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About the Teleseminar
Conflicts between lawyers and their clients arise in a wide range of circumstances, not only in traditional conflicts analysis. Transactional lawyers may have an opportunity to join in a lucrative business venture of a client. Litigators may have differences of opinion with a client about how or when to settle a case. Estate planners may be offered gifts in the form a bequest from a client. Any of them may sit on a board of directors of a profit-making or a nonprofit organization which puts the lawyer in the uncomfortable position of conflicting loyalties or soliciting funds, respectively. In these and many other ways, conflicts arise between lawyers and their clients, potentially causing ethical violation and liability. This program will provide you with a practical guide to how ethics rules apply in a wide range of circumstances in which lawyers have conflicts with their clients.
Day 1 – February 13, 2014:
- Doing business with clients – business partner v. legal adviser
- Gifts from clients to lawyers – accepting bequests, soliciting charitable donations, and | disqualification
- Conflicts arising from personal relationships between attorneys and their clients
- Lawyers sitting on boards of directors – fiduciary duties and conflicts
- Law firms, lawyers and non-competition agreements
About the Speakers
Sue C. Friedberg is a partner in the Pittsburg office of Buchanan, Ingersoll & Rooney, PC. She is associate general counsel of the firm and responsible for guiding its attorneys in meeting the standards of ethical law practice. She supervises the firm's conflicts of interest review process and new business intake functions, and provides counsel for the firm as a business entity. Earlier in her career, she focused on corporate finance, securities law, and general business transactions. Ms. Friedberg earned her B.S., magna cum laude, from Georgetown University and her J.D., cum laude, from the University of Pittsburg School of law.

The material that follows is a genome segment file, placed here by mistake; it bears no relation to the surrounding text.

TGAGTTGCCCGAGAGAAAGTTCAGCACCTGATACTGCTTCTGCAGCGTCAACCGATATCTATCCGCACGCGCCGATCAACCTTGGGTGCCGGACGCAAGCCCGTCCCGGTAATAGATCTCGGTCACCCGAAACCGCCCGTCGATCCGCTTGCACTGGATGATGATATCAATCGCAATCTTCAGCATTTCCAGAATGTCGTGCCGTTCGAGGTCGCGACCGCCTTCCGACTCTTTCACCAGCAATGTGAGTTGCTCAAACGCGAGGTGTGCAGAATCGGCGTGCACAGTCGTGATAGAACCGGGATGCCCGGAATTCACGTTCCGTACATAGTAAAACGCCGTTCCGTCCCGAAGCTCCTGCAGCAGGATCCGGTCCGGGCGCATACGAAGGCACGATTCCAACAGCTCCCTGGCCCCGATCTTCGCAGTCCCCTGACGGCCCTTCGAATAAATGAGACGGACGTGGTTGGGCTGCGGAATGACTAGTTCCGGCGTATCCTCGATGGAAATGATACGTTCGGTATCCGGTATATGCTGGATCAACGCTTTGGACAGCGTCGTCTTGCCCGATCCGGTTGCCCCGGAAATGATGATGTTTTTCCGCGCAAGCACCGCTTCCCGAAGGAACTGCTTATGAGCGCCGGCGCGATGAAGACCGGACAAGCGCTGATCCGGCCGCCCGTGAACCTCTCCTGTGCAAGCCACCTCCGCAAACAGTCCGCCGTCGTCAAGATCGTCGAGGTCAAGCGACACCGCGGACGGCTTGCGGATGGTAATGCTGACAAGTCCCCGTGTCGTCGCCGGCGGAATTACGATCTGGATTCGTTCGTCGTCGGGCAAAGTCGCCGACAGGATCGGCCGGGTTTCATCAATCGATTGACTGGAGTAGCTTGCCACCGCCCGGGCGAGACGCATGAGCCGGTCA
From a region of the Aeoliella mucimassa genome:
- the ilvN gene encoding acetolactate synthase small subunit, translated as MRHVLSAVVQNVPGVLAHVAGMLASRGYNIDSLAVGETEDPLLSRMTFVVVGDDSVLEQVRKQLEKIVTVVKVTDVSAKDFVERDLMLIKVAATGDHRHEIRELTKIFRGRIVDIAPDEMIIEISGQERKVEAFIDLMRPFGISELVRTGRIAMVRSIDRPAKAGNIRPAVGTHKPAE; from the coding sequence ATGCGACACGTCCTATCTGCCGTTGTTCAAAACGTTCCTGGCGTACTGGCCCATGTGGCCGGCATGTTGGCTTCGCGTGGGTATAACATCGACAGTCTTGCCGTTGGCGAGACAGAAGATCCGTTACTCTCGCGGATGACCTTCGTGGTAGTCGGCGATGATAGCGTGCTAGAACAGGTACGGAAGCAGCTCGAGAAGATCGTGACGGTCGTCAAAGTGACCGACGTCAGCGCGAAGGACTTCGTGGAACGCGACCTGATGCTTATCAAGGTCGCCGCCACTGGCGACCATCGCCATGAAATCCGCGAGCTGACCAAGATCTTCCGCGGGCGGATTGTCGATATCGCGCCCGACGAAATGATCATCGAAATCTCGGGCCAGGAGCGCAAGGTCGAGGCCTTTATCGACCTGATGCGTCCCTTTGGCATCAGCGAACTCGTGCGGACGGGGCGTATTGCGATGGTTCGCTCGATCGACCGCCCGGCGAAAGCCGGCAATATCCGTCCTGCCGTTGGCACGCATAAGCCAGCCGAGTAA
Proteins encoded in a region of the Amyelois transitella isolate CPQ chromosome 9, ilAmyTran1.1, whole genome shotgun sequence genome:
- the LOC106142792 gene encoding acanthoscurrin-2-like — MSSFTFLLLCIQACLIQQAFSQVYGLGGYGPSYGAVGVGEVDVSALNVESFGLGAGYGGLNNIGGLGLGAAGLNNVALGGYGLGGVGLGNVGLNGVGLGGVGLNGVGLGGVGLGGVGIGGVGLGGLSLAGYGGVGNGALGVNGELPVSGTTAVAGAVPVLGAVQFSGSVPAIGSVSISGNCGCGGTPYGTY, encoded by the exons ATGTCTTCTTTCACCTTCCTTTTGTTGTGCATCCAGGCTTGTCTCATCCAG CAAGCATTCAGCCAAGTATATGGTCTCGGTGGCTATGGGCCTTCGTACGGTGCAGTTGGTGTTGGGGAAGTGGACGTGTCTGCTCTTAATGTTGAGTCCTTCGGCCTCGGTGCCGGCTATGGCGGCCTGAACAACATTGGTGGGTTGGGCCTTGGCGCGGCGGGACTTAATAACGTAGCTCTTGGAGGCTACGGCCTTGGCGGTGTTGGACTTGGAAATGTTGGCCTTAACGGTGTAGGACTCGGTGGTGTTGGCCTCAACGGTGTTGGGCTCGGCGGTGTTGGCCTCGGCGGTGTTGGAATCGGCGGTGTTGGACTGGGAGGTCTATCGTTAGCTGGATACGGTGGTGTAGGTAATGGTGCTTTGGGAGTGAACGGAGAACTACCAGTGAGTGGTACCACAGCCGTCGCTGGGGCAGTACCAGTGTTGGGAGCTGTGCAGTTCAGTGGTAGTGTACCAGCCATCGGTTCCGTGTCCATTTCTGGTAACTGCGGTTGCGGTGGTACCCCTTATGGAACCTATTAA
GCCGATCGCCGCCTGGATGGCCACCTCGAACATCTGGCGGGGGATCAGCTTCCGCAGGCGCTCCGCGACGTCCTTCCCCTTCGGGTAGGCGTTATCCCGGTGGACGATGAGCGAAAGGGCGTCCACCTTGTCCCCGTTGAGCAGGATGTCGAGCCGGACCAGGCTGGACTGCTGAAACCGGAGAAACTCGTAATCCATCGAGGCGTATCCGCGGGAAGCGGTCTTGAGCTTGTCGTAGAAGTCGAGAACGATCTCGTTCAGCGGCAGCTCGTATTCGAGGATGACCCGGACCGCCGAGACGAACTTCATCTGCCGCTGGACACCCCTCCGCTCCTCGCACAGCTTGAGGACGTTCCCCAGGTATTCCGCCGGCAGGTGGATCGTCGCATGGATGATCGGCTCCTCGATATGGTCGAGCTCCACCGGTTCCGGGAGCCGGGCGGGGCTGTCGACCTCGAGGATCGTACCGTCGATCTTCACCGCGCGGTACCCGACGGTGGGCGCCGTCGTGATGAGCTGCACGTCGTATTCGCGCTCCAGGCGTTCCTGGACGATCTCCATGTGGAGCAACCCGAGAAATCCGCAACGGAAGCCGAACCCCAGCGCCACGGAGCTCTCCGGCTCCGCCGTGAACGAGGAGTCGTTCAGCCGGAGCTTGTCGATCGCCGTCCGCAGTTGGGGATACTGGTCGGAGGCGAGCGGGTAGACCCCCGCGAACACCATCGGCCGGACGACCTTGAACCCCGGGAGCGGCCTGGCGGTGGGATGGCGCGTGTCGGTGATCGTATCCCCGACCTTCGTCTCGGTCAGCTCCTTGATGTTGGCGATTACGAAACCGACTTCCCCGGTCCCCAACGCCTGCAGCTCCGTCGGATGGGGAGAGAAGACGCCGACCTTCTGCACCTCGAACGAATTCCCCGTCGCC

William Freivogel is the principal of Freivogel Ethics Consulting and is an independent consultant to law firms on ethics and risk management. He was a trial lawyer for 22 years and has practiced in the areas of legal ethics and lawyer malpractice for more than 25 years. He is chair of the Editorial Board of the ABA/BNA Lawyers’ Manual on Professional Conduct. and past chair of the ABA Business Law Section Committee on Professional Responsibility. He maintains the Web site “Freivogel on Conflicts” at www.freivogelonconflicts.com. Mr. Freivogel is a graduate of the University of Illinois (Champaign), where he received his B.S. and LL.B.
Thomas E. Spahn is a partner in the McLean, Virginia office of McGuireWoods, LLP, where he has a broad complex commercial, business and securities litigation practice. He also has a substantial practice advising businesses on properly creating and preserving the attorney-client privilege and work product protections. For more than 20 years he has lectured extensively on legal ethics and professionalism and has written “The Attorney-Client Privilege and the Work Product Doctrine: A Practitioner’s Guide,” a 750 page treatise published by the Virginia Law Foundation. Mr. Spahn has served as member of the ABA Standing Committee on Ethics and Professional Responsibility and as a member of the Virginia State Bar's Legal Ethics Committee. He received his B.A., magna cum laude, from Yale University and his J.D. from Yale Law School.
Mandatory MCLE Credit Hours
This seminar qualifies for 1.0 MCLE Credit Hour, including up to 1.0 LEPR Credit Hour